By: Jum’one

Avicenna is Latinized articulation of Arabic praise Ibn Sina. He was born in 980 AD in Afshana town in Uzbekistan, died 1037 at the time of life of 58 in Isfahan, Iran. His natural Setareh was from the very similar village, while his father Abdulla was a respected Ismaili pupil from Afghanistan. Avicenna’s real appellation was Abu Ali al-Husain Ibn Abdullah Ibn Sina still he is commonly referred to in a state of inferiority to his Latinized name Avicenna. In the Muslim globe, he is known as Ibn Sina. Avicenna was any of the most learned men of his time in a vast variety of subjects including mathematics, geometry, dynamics, metaphysics, philology, and astronomy. He is many times considered one of the greatest thinkers and scholars in chronicle. In particular, he is regarded ~ the agency of many as the father of early late medicine

One of his monumental moil completed in 1025 “The Canon of Medicine” (In Arabic Al-Qanun fi’l-Tibb), one immense medical encyclopedia, is one of the principally famous and influential books in the record of medicine, forming the basis of our novel understanding of human health and disorder. It presents an overview of the contemporary medical knowledge. This work was excessively popular not only in the Muslim creation, but was also studied in European universities according to centuries.  The Canon of Medicine remained a medical authority for centuries. It set the standards because of medicine in Medieval Europe and the Muslim earth, and was used as a sanatory textbook through the 18th century in Europe. Canon of Medicine is written in Arabic, the power of the science in the Middle East in place of Persian. It was translated into Latin (~ the agency of Gerard of Cremona in the 12thcentury and was printed 15 ages before 1500), Hebrew, Persian and Urdu. Yet people of the inaccuracies from those principal translations remain in current English translations. Until 2013 while three prominent authors translated Canon of Medicine into English directly from the Arabic Avicenna’s texts, titled: AVICENNA’S MEDICINE: A New Translation of the 11th-Century Canon through Practical Applications for Integrative Health Care  By Mones Abu-Asab Ph.D., Hakima Amri Ph.D., Marc S. Micozzi M.D. Ph.D.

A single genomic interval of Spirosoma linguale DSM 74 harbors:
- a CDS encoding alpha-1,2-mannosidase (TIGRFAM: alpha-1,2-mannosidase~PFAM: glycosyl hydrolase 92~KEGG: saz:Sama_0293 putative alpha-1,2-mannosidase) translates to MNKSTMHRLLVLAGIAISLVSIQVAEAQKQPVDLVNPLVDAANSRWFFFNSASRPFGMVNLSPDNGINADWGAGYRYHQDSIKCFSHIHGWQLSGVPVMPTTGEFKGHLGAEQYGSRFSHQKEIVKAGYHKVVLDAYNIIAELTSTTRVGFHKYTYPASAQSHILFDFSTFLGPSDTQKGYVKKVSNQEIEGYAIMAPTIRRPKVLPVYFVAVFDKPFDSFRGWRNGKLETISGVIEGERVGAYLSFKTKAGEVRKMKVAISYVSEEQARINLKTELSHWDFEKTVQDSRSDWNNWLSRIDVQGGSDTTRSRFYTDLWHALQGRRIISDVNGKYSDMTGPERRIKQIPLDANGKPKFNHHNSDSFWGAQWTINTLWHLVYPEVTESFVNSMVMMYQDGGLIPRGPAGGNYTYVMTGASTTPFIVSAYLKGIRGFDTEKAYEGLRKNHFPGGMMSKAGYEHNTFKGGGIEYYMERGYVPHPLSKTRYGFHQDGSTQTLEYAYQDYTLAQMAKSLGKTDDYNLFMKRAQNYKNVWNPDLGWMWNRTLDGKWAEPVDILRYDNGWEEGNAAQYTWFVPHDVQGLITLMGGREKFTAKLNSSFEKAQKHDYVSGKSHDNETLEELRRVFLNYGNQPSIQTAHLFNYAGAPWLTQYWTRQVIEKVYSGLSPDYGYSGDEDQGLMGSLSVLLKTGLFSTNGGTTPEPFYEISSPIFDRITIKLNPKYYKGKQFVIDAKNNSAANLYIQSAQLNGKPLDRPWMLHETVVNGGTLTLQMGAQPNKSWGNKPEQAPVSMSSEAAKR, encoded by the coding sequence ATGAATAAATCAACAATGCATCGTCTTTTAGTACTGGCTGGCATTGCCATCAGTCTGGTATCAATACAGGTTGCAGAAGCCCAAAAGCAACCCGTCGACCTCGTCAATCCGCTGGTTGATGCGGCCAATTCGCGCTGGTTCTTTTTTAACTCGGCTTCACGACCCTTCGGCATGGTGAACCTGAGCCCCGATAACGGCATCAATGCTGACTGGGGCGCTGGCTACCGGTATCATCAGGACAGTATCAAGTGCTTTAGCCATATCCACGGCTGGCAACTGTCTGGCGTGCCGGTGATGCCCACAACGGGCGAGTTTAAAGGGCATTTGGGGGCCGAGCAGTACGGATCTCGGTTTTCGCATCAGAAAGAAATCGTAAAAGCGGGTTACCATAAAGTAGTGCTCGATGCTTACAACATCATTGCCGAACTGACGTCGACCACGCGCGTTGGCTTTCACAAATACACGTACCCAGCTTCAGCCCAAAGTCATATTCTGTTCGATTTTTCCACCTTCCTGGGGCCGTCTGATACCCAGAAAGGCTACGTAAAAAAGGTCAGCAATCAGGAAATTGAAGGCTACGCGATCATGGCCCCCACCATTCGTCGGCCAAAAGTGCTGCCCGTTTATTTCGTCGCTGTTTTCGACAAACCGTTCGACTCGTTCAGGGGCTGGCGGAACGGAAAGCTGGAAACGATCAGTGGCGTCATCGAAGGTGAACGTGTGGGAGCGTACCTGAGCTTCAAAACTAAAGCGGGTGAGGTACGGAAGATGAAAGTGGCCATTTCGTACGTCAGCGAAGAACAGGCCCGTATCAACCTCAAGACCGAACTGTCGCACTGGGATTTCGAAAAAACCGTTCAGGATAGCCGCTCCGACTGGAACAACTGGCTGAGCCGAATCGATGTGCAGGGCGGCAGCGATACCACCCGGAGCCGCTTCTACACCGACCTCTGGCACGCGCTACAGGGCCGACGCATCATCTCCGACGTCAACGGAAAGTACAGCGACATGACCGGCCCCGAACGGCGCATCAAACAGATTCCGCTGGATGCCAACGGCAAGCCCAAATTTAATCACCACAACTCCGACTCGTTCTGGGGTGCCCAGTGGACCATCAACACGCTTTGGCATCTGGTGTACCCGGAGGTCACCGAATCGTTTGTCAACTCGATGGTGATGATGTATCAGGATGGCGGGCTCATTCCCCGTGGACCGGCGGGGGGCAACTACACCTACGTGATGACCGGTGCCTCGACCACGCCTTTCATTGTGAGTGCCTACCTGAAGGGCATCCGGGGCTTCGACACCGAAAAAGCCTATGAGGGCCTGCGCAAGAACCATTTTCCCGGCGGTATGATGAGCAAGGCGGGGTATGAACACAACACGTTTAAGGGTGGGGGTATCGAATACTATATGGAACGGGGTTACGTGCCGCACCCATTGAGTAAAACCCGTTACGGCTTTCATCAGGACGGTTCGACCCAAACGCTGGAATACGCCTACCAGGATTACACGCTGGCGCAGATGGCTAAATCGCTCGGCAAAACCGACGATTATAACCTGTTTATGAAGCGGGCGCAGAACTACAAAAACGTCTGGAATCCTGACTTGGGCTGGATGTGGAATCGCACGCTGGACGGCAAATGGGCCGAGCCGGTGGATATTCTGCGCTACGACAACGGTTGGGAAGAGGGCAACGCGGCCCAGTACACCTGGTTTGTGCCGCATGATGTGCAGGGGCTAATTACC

Mones Abu-Asab is a elder scientist at the National Institutes of Health in Bethesda, Maryland. Hakima is compeer professor of biochemistry at Georgetown University and Marc S. Micozzi is professor of pharmacology at Georgetown University.  This commencing translation presents the actual words of Avicenna translated in a straight course from the original Arabic, getting clear of the inaccuracies and errors of most translators, explains current medical interpretations and ways to apply Avicenna’s concepts today and reveals in what manner Avicenna’s understanding of what known today during the time that proteins, lipids, and organic acids. With this commencing translation, Avicenna’s work becomes lawful as relevant today as it was 1,000 years gone. This is really a resurrection of Avicenna. Praises tend hitherward from many medical experts and institutions against this book, published in 2013. To me the chiefly touching one came from Larry Dossey, M.D., father of Healing Words and One Mind. He afore~: “The next time you go to see your physician, whisper a prayer of expressions of gratitude to Avicenna, because many of the foundations of recent medicine–empirical observation, objectivity, and rationalistic interpretation–surfaced through his towering genius a millennium since. Avicenna’s Medicine is a precious link in medicine’s rich history. As the authors make clear in this marvelous transferrence, Avicenna’s relevance to our era has not been exhausted.”  The other praises you can read them here. A millennium for his life, Avicenna remains one of the ut~ highly regarded physicians of all time. Thanks to the authors!

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